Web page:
Plants

Nature and Science
Native Lantana

(John Labadie, Artist in Residence)

Amistad National Recreation Area's flora contains elements from three major plant communities. This is due to our location in a transition zone between a more humid Gulf of Mexico-influenced climate, the drier Chihuahuan Desert, and the hills of the Edwards Plateau.

A report on the plant species of Amistad National Recreaiton Area was compiled by botanists from Texas Parks and Wildlife Department, with funding from the National Park Service. Click the following link to view the report: An Inventory of the Vascular Plants of Amistad National Recreation Area, Val Verde County, Texas. (Access granted by the author and the publisher.) As new plant species are documented in the park, staff keep the species list updated here.


Amistad's Plant Communities

Tamaulipan Shrubland
Our region is at the western limits of a Gulf of Mexico-influenced climate. Plants common to the southeast, from the state of Tamaulipas, Mexico, are at their northern and western limits. These plants have adapted to a very irregular precipitation pattern with frequent high humidity. The Tamaulipan Shrubland is characterized by the many species of acacia;including huisache, blackbrush, and guajillo (scientific names can be found in our Field Guide section). Cenizo, mesquite, and retama are other species typical of this more tropical flora.
Chihuahuan Desert
Many plants from the Chihuahuan Desert have their eastern limits in the Amistad area. Creosote bush, lechuguilla, and a variety of cactus species are good examples. By the time you reach the Big Bend region, the vegetation consists of true desert species.
Edwards Plateau
Some species, like oaks and junipers (cedars), are occasionally found around the reservoir, especially in the upper reaches of the Devils River. They represent Edwards Plateau flora from the north. The Edwards Plateau is also known as the Texas Hill Country.

The Herbarium at Amistad National Recreation Area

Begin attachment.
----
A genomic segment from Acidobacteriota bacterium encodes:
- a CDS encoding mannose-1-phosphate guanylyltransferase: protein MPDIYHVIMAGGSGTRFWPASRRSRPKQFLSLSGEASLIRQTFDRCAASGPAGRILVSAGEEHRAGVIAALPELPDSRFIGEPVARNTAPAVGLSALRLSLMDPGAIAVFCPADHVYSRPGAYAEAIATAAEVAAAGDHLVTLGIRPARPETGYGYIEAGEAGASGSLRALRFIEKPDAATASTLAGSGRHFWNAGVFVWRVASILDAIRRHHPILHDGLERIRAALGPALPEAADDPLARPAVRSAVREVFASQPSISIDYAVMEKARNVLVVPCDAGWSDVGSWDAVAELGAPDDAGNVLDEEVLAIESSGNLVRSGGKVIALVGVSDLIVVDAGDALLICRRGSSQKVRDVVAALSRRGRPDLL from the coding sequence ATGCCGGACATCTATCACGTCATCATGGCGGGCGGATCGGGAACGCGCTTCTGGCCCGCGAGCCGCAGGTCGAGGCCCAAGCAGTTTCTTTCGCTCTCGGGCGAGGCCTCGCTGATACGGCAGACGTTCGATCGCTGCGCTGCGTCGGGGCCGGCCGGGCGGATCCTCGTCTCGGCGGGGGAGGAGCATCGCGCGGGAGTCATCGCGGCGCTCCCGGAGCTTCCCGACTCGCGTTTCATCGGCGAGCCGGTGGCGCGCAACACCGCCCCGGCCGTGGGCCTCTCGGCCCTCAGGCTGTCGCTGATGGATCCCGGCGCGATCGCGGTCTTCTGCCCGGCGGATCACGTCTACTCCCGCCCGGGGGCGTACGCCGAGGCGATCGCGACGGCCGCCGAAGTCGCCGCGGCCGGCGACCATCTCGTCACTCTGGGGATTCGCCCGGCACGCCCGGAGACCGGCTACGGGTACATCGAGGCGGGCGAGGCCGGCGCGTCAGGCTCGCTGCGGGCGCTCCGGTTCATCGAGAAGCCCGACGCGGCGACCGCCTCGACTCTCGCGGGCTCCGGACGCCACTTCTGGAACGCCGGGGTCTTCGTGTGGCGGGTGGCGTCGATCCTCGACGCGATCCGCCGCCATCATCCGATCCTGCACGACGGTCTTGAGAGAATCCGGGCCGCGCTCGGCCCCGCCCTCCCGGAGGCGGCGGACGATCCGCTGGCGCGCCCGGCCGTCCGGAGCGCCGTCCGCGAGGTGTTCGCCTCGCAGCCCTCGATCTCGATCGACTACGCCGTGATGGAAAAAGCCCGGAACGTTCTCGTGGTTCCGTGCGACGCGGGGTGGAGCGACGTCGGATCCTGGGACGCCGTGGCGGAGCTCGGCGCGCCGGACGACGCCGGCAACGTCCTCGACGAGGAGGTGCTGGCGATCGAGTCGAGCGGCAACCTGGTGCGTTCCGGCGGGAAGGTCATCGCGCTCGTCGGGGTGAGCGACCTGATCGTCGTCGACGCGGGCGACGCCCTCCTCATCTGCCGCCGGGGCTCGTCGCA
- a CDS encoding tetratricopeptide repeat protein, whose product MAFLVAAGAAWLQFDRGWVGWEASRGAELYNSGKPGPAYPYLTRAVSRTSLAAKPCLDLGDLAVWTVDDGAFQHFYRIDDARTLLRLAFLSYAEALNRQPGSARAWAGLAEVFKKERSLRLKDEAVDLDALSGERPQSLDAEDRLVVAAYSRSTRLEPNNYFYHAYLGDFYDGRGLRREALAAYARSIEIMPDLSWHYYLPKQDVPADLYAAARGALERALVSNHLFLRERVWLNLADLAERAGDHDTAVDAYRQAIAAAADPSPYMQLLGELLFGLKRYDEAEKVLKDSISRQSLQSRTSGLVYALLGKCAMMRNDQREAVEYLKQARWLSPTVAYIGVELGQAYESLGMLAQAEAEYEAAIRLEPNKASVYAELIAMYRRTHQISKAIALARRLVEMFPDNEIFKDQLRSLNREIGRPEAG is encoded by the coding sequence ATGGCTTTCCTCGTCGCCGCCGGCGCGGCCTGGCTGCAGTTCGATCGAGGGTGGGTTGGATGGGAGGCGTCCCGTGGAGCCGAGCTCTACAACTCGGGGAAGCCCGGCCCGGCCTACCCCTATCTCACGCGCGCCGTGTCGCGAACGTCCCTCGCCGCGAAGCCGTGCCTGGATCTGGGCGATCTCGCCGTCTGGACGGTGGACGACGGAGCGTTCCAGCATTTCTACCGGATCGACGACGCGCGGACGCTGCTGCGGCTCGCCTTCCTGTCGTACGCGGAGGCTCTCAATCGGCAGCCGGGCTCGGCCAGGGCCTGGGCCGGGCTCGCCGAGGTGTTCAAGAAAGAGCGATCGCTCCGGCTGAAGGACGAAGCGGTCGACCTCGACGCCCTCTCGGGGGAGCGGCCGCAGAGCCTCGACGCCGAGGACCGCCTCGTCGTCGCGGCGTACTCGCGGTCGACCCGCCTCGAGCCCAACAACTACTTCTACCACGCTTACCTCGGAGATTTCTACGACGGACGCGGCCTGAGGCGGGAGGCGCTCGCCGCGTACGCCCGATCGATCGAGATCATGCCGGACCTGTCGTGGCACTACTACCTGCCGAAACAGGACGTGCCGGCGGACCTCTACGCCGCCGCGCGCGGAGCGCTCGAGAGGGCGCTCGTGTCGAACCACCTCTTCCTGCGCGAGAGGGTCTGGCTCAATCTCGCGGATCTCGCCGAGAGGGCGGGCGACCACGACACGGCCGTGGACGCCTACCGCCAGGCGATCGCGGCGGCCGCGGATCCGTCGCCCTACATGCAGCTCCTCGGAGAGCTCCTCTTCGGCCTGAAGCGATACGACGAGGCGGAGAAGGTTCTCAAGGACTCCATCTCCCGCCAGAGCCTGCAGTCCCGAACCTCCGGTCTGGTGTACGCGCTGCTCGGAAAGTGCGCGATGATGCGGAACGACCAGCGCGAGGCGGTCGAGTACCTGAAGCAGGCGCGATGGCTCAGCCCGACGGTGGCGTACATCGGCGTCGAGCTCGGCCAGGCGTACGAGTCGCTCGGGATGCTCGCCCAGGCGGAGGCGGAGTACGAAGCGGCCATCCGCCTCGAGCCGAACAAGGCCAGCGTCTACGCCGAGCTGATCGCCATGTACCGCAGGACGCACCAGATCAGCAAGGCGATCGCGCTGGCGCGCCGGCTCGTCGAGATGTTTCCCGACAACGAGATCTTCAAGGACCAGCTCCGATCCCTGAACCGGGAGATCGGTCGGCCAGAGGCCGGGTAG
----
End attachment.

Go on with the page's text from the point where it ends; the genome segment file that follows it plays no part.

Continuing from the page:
The plants of Amistad National Recreation Area help define the landscape of the park. Over 700 plant species have been identified in our park!

How are specimens preserved?
Park personnel and other researchers often collect plants during scientific field work. The plant specimens are prepared for permanent storage in a herbarium by drying them and attaching them to special paper with glue. The prepared herbarium collections are stored in sealed cabinets in the park’s museum building. The collections of dried plants and the information about each specimen provide park scientists and managers with information useful in making decisions for protecting the park’s resources.

How are specimens chosen?
A sprig of a stem, a flower, or a leaf is usually not enough for a botanist to include in a herbarium collection. The best herbarium specimen will have flowers or fruits along with stems, leaves, and sometimes, depending on the kind of plant, roots as well. But without the flowers or fruits, a plant collection is not complete. To be most useful, the information about the plant must include where and when the plant was collected, the name of the person who made the collection, and a brief description of the plant itself.

Suggested references:

Agnes Chase's First Book of Grasses, 4th ed.
Lynn G. Clark and Richard W. Pohl, 1996. Smithsonian Institute Press, Washington, DC.
Cacti of the Trans-Pecos and Adjacent Areas.
A. Michael Powell and James F. Weedin, 2004. Texas Tech University Press, Lubbock, Texas.
Common Texas Grasses.
Frank W. Gould, 1978. Texas A&M University Press, College Station, TX.
The Ferns and Lycophytes of Texas.
George M. Diggs, Jr. and Barney L. Lipscomb, 2014. Botanical Research Institute of Texas, Fort Worth, TX.
Grasses of the Trans-Pecos and Adjacent Areas.
A. Michael Powell, 2000. Iron Mountain Press, Austin, TX.
Guide to Texas Grasses.
Robert B. Shaw, 2012. Texas A&M University Press, College Station, TX.
Identifying Plants by Family and Genus: Wildflowers and Shrubs of the Western United States.
Kristin Quinlan, 2000. Xlibris Corporation, www.Xlibris.com.
Medicinal Plants of the Desert and Canyon Southwest.
Michael Moore, 1989. Museum of New Mexico Press, Santa Fe, New Mexico.
Plant Identification and Terminology: An Illustrated Glossary, 2nd ed.
James G. Harris and Melinda W. Harris, 2001. Spring Lake Publishing, Spring Lake, UT.
Shrubs and Trees of the Southwest Uplands.
Francis H. Elmore, 1976. Southwest Parks and Monuments Association, Tucson, AZ.
Trees, Shrubs, & Cacti of South Texas.
James H. Everitt and D. Lynn Drawe, 1993. Texas Tech University Press, Lubbock, TX.
Trees and Shrubs of the Trans-Pecos and adjacent areas.
Michael Powell, 1998. University of Texas Press, Austin.
Wildflowers of the Big Bend Country.
Barton H. Warnock, 1970. Sul Ross State University, Alpine, TX. (out of print)Wildflowers of Texas, rev. ed.Ajilvsgi, Geyata, 2002. Schearer Publishing, Fredricksburg, TX.

  • Science & Research - Information on how to obtain permits to conduct research, and a detailed description on the herbarium at Amistad National Recreation Area.
 

Last updated: November 27, 2018

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